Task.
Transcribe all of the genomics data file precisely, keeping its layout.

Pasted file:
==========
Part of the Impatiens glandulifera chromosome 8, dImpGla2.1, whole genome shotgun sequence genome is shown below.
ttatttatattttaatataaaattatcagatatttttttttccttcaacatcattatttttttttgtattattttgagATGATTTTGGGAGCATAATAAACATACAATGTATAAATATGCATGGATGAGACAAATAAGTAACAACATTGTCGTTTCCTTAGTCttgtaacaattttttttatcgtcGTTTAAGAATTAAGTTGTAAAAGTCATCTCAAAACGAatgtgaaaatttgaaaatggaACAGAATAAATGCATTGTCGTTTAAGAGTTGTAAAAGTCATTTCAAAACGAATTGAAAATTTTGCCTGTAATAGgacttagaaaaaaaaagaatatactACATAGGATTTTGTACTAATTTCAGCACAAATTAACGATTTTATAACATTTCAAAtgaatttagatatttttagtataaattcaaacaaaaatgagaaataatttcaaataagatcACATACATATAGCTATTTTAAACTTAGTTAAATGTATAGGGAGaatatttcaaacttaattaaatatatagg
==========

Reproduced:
Part of the Impatiens glandulifera chromosome 8, dImpGla2.1, whole genome shotgun sequence genome is shown below.
ttatttatattttaatataaaattatcagatatttttttttccttcaacatcattatttttttttgtattattttgagATGATTTTGGGAGCATAATAAACATACAATGTATAAATATGCATGGATGAGACAAATAAGTAACAACATTGTCGTTTCCTTAGTCttgtaacaattttttttatcgtcGTTTAAGAATTAAGTTGTAAAAGTCATCTCAAAACGAatgtgaaaatttgaaaatggaACAGAATAAATGCATTGTCGTTTAAGAGTTGTAAAAGTCATTTCAAAACGAATTGAAAATTTTGCCTGTAATAGgacttagaaaaaaaaagaatatactACATAGGATTTTGTACTAATTTCAGCACAAATTAACGATTTTATAACATTTCAAAtgaatttagatatttttagtataaattcaaacaaaaatgagaaataatttcaaataagatcACATACATATAGCTATTTTAAACTTAGTTAAATGTATAGGGAGaatatttcaaacttaattaaatatatagg